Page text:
I also found a lot of uppers that had gas tube to float tube contact resulting in gas tubes being improperly aligned with the bolt carrier key. To learn how to fix this see my March, 2014 article in "The American Gunsmith".

    Having fixed all of the "usual suspects" I retested the uppers in the machine rest and found that some were still not shooting properly. The Team did not have enough budget money to purchase a bunch of new barrels to replace barrels that weren't worn out. So I resorted to fire lapping. In total as a military armorer and a civilian AR gunsmith I have probably fire lapped about 100 barrels. To the best of my memory every one of them improved! Remember, however, that these were barrels whose next step was going to be the trash can. I did not fire lap any barrels that were shooting well. Almost NEVER did such a barrel go from destined for the dumpster to being a tack driver. They did become "serviceable", however, and that was what I was hoping for.

    So my advice to you and others is to fix all other potential problems before resorting to fire lapping. Fire lapping will shorten barrel life and that will be quite
    variable. Barrels made from cheaper soft steel will suffer the most.

    Almost every barrel maker will void any warranties if they find out that you have fire lapped their barrel. So if you have a barrel that is not shooting well I would contact the maker and see if they will replace it BEFORE resorting to fire lapping. I would also NEVER substitute fire lapping for a proper barrel break in. The video that I made is a condensed version of an article I wrote in the Oct., 2014 issue of "The American Gunsmith". I suggest you read it. It is important that you give ANY barrel about 200 rds. after the formal 10 shot break in before making judgments about it.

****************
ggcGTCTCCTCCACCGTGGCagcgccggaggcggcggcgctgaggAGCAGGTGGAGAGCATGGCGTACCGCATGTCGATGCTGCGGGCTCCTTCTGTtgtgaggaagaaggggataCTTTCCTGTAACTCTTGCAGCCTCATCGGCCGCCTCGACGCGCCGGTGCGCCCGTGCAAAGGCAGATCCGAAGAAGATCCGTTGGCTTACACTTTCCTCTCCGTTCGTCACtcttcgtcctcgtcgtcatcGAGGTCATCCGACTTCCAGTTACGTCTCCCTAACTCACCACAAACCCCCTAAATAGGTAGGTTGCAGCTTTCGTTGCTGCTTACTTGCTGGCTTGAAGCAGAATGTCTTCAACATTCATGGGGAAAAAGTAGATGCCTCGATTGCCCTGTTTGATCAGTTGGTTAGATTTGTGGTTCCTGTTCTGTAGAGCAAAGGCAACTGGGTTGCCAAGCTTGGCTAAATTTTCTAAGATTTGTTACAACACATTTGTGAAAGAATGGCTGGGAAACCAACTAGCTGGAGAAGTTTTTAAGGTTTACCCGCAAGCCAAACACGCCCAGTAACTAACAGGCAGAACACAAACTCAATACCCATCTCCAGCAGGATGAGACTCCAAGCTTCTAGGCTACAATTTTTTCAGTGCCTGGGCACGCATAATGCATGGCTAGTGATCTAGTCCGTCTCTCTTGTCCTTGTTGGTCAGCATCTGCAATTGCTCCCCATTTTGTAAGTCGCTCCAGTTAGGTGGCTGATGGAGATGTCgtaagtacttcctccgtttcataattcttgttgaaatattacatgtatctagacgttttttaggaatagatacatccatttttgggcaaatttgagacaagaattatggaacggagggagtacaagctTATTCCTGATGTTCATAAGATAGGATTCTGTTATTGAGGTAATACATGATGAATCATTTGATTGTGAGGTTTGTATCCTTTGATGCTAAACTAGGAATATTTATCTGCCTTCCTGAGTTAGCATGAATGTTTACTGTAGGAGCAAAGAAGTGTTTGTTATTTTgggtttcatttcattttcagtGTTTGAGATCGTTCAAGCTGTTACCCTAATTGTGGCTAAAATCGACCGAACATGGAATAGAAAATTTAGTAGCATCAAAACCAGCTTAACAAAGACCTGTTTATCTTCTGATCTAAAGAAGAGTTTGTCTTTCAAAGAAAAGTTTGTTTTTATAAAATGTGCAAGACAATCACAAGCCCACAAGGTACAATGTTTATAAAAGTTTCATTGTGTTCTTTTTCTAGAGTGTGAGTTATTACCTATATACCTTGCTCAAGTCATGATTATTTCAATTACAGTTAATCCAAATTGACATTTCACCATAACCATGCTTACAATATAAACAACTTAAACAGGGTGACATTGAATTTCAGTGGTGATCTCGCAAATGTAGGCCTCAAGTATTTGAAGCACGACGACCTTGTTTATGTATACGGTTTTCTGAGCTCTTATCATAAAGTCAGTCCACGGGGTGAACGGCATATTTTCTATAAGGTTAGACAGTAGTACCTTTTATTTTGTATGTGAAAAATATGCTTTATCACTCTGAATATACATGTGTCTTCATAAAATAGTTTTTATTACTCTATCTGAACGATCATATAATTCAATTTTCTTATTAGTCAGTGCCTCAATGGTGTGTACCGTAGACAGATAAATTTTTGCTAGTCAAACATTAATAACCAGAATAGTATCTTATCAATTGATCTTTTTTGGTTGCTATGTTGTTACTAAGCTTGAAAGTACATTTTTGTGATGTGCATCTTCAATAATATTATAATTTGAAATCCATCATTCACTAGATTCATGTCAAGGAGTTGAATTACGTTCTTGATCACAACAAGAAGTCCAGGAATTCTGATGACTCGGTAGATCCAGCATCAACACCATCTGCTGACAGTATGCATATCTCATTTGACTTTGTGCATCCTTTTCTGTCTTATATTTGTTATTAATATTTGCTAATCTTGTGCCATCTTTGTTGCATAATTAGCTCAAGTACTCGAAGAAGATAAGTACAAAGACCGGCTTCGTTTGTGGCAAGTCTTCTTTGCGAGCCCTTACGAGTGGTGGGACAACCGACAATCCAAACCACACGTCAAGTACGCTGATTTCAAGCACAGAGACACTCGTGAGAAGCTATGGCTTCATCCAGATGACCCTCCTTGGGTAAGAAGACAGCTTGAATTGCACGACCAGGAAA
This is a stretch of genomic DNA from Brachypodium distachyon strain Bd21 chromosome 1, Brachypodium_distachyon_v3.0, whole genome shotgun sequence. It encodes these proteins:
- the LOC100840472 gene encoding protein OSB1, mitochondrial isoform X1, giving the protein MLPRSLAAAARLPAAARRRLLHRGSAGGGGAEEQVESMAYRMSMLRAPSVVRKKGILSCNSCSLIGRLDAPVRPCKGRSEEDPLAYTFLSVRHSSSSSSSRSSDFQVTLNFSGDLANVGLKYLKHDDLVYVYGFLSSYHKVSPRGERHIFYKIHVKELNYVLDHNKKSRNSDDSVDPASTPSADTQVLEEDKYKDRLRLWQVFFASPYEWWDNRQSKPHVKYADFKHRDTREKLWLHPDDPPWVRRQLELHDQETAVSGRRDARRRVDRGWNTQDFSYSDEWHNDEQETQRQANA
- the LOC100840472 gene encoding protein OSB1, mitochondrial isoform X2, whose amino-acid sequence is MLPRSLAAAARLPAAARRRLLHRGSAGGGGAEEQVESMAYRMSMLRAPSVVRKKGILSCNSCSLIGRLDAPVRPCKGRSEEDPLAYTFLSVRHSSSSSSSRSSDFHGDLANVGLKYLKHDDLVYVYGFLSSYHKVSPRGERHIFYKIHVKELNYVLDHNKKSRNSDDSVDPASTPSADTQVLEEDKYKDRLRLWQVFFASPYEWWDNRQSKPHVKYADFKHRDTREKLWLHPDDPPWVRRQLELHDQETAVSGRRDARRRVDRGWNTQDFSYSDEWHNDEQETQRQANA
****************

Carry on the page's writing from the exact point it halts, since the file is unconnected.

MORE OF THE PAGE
In conclusion, I am sorry this is so long. It is a very involved topic. I haven't had to resort to fire lapping a single barrel in about a decade. If you buy a barrel from a reputable custom maker who performs a proper hand lapping at the factory you shouldn't have to resort to work-arounds to get it shooting right. Barrels from companies such as Bartlein, Krieger, Brux, or Lilja should not require fire lapping.

    If you have any further questions feel free to contact me directly at NCC1701@penn.com

    Thanks!
    Last edited by LRRPF52; 02-07-2018 at 05:06 PM.
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    Quote Originally Posted by LRRPF52 View Post
    Joe Carlos's approach to barrel break-in with the AR15 seems to really be focused on the gas port more than anything.

    I think there is a lot to that, and his decades of experience with chasing accuracy in AR15s for the AMU are extremely difficult to argue with.

    He has a very detailed procedure he uses for his uppers that involves shooting a round, applying copper solvent to the barrel, placing the upper in an inverted position so the solvent soaks into the top inside of the rifling, especially at the gas port, then cleaning after an 8hr soak, and inspecting with a bore scope. He will spend days doing that until the gas port is in a very clean condition with no burrs.

    He got me thinking about break-in in a totally different light after listening to what he had to say, based on decades of daily experience with accurizing the AR15.
    LR52:

    Whats wrong with bore scoping to see if there is a bur at the gas port, then lapping it out if one exists?

    LR55

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    In the video, he mentions the gas port sometimes comes out on a land.

    I just bought a few BHW barrels and noticed the gas port was not drilled on the exact top of the barrel.

    Put the two together and I'm betting BHW drills the hole on a groove for less scraping.

    The slight misalignment of the gas block is inconsequential for a hidden gas block.

    Can anyone confirm this?

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    Bloodstained kcb38's Avatar